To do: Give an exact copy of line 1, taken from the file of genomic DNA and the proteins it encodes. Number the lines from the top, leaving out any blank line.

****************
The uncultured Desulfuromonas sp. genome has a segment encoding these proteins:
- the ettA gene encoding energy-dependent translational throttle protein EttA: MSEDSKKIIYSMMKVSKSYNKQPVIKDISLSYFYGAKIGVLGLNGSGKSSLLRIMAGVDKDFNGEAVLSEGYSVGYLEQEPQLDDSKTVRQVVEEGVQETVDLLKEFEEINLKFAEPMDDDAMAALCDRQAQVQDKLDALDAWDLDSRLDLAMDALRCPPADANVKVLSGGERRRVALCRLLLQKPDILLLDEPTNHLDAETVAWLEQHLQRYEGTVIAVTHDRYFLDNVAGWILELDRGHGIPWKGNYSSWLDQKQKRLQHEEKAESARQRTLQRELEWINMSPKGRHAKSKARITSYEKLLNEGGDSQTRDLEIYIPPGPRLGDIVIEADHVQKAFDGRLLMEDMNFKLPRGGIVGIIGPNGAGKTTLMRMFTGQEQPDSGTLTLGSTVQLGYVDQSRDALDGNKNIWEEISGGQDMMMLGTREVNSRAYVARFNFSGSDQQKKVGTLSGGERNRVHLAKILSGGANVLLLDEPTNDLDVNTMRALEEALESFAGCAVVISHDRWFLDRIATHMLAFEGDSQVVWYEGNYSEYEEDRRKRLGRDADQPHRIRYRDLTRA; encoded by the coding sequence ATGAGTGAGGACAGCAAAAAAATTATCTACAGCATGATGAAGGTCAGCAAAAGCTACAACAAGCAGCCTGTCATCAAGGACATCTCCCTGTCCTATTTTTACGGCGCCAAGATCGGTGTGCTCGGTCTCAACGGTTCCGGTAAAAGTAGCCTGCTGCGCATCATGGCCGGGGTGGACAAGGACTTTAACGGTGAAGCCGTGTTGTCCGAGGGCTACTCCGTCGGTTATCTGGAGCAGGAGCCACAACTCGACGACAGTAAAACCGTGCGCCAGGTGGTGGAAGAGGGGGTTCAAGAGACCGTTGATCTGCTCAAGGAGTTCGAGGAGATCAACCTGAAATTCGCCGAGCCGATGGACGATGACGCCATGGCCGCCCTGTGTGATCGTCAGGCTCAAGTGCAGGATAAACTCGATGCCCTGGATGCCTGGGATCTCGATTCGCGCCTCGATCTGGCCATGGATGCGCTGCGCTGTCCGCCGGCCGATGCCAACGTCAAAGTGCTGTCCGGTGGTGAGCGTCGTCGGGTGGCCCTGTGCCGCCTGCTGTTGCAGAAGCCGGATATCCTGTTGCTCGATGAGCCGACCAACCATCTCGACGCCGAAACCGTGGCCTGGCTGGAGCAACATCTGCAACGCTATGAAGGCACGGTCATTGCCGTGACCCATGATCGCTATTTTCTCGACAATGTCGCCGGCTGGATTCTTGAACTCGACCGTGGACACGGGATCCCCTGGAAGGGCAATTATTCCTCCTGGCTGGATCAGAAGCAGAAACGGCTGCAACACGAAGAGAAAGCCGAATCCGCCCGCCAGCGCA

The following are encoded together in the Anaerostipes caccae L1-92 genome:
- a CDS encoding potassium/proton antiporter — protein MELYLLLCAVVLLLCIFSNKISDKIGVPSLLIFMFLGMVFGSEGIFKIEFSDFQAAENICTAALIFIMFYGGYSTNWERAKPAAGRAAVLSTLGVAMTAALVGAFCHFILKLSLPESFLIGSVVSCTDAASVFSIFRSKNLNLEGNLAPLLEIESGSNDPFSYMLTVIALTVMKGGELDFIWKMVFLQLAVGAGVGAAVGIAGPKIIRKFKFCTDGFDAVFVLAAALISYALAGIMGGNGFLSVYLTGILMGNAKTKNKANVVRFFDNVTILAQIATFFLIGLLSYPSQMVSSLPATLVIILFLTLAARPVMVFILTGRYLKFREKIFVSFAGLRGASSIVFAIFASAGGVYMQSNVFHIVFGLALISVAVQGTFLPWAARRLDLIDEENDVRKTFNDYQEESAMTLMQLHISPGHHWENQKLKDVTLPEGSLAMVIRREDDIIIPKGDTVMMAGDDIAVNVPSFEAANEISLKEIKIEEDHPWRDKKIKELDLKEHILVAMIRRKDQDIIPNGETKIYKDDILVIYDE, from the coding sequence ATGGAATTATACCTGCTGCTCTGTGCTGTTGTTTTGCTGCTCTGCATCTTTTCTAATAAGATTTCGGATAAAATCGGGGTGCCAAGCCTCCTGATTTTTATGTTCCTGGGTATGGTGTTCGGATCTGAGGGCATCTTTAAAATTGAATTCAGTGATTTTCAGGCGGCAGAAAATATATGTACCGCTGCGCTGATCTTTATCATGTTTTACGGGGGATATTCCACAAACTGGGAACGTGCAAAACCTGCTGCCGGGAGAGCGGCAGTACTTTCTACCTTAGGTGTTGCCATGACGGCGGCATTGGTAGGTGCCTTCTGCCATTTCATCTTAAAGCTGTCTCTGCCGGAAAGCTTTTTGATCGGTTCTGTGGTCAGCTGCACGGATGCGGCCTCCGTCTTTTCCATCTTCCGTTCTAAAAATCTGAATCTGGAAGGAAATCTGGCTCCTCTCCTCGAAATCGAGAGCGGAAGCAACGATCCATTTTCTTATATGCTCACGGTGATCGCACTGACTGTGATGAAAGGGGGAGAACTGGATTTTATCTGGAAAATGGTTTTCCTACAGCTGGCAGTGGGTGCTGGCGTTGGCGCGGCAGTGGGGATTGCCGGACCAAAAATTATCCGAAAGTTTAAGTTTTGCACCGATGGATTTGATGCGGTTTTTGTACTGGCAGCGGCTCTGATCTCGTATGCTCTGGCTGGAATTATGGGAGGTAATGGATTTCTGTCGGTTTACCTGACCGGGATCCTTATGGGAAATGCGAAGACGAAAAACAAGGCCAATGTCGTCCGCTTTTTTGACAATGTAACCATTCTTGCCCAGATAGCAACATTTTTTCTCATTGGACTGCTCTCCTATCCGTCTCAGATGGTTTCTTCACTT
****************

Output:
The uncultured Desulfuromonas sp. genome has a segment encoding these proteins: